Capacity rules the shipping game, really. The cost of finding room for your cargo on the optimal channel could be high, depending on factors such as the time of year and popularity of the route. Suddenly, the freight prices you’re being quoted far exceed your expectations.
However, cargo capacity and cost isn’t a zero-sum game. While high traffic along a shipping lane can encourage capacity and drive rates down, overcrowding can send freight prices skyrocketing. You can’t control this market volatility when managing your logistics. By making some adjustments and understanding the marketplace, you can better project and control your costs.
Freight Price Capacity Tip #1: Consider the season
Businesses whose production and shipping ramps up at any particular season are especially vulnerable to capacity changes. Seasonal fluctuations in capacity affect the freight prices of certain products dramatically, including produce, back-to-school items and construction materials.
Some seasonal shifts are those importer-exporters might not even anticipate. Many air freight forwarders track the correlation between a jump in rates from China each September to the annual release of the iPhone.
If you’re not in a seasonally sensitive industry, keep freight prices lower by avoiding peak seasons. If you deal with seasonal concerns, do as much shipping as possible of other materials during downtimes. Import the apple boxes in winter, before you need to export apples in summer.
Freight Price Capacity Tip #2: Simple supply and demand
If you’re a logistics manager, you need a T-shirt that says “SUPPLY & DEMAND.” It’s critical for you to track changes in the overall capacity in your designated shipping lanes. Regulation changes, natural disasters and political turmoil can significantly narrow capacity in any given channel. Likewise, booms in activity caused by regulation relief, economic growth and seasonal customers can swamp the system.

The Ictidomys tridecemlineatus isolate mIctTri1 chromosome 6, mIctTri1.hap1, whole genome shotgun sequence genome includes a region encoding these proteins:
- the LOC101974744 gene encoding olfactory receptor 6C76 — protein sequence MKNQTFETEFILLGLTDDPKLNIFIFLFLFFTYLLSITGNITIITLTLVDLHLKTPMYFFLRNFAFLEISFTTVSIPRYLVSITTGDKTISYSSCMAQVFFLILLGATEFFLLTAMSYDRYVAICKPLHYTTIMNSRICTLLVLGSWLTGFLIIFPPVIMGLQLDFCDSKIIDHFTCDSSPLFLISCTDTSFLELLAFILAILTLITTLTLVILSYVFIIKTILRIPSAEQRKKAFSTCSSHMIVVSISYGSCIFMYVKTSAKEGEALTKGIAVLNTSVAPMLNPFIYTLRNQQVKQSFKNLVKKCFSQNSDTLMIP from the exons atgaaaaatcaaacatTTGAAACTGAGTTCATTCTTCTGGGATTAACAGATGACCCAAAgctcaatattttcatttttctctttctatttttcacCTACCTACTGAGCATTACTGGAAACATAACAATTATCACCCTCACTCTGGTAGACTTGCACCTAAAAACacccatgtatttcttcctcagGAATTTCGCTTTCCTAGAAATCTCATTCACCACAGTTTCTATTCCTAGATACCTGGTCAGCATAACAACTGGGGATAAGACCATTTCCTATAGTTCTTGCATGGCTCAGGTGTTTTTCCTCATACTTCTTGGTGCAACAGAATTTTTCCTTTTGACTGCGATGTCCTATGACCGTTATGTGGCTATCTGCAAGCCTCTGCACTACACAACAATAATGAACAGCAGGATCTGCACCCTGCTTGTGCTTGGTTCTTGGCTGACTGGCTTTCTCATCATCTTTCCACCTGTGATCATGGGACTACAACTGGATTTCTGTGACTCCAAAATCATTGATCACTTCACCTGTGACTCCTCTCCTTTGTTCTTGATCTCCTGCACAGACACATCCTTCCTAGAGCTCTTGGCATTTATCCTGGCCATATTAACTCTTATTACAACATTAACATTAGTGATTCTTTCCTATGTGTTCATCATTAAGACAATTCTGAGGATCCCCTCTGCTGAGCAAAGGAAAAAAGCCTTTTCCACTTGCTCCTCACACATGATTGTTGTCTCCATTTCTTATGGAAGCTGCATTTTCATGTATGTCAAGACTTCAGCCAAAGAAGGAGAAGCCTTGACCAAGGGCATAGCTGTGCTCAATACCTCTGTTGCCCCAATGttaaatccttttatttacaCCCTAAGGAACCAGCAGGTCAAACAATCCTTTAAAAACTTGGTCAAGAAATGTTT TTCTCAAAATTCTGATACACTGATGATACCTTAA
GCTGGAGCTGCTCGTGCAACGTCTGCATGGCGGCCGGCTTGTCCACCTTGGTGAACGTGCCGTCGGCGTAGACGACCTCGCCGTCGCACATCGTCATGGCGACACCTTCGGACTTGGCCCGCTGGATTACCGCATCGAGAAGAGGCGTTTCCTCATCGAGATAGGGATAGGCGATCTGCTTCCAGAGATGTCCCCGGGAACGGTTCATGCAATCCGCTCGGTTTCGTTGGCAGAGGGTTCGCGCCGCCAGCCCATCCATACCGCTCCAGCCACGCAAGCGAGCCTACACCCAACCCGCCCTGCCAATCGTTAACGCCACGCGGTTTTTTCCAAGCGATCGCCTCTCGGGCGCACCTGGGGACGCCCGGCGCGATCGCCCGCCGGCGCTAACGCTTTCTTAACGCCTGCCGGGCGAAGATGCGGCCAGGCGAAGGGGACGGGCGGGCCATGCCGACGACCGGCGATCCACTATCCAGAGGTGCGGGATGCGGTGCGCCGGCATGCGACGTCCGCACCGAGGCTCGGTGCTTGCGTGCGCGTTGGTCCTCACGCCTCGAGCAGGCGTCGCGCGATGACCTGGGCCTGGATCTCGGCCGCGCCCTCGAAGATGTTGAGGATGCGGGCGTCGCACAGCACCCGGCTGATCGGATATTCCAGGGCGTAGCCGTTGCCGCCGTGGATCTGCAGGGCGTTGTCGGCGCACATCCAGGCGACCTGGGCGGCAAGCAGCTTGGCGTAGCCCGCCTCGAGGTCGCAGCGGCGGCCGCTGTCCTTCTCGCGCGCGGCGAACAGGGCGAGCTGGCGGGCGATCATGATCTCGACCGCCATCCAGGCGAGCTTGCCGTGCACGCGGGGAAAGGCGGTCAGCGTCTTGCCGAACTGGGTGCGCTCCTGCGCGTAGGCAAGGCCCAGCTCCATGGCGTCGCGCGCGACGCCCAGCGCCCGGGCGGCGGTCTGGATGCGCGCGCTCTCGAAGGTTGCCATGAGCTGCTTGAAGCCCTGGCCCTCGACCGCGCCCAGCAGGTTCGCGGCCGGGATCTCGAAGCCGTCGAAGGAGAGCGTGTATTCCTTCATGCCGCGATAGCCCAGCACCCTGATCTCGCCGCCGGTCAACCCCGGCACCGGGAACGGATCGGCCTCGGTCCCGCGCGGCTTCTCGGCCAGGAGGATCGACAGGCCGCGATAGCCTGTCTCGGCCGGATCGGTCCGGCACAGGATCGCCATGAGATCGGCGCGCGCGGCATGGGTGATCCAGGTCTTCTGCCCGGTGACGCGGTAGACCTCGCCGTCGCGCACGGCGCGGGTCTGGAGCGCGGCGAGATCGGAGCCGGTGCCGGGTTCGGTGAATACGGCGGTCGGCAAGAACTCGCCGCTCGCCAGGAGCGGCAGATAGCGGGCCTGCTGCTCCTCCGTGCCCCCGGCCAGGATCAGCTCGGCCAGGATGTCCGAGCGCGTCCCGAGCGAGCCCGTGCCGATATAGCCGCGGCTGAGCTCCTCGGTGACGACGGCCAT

Consider the outlook for U.S. trucking capacity, with 20 percent of truckers saying they’re facing capacity challenges. The industry is facing a driver shortage, with retirees not being replaced by new workers, and new electronic time monitoring that limits the amount of extra hours drivers can be behind the wheel. This issue alone is crushing capacity. Suddenly, we may find domestic shippers moving to rail. Be ready to roll elsewhere if truck freight prices push you out.
Freight Price Capacity Tip #3: Packaging matters
To consider why capacity matters, it’s important to understand how freight prices are calculated. Cargo is subject to dimensional weight pricing, a system that accounts for both the weight of the package and the space it occupies within the vessel. The result is the item’s “freight density.” Based on this calculation and other information about the sensitivity of the cargo, it is assigned one of 18 freight classes, as laid out by the National Motor Freight Traffic Association.
These freight class designations were developed to create uniformity among freight price calculations throughout the global logistics industry. Fascinating, right? The important takeaway here is that the more efficient you are when packaging your product, the lower your freight prices will be. Pay attention to your packing procedures, as sloppy work can cost you dearly.
Freight Price Capacity Tip #4: Improve internal logistics
Remember that plans for your business’ economical logistics start even earlier than your warehouse. You can leverage digital planning tools to find the most innovative ways to package your material and check capacity among carriers. Most importantly, use an online freight price calculator to assist you in making decisions. Think creatively and develop ambitious quotes that challenge you to maximize your capacity.
Planning and forethought of your entire team can contribute to capacity cures that translate into cost savings. In addition to your logistics staff, engage product developers, marketers, salespeople and even clients in considering solutions. You may find your capacity answers lie right under your nose.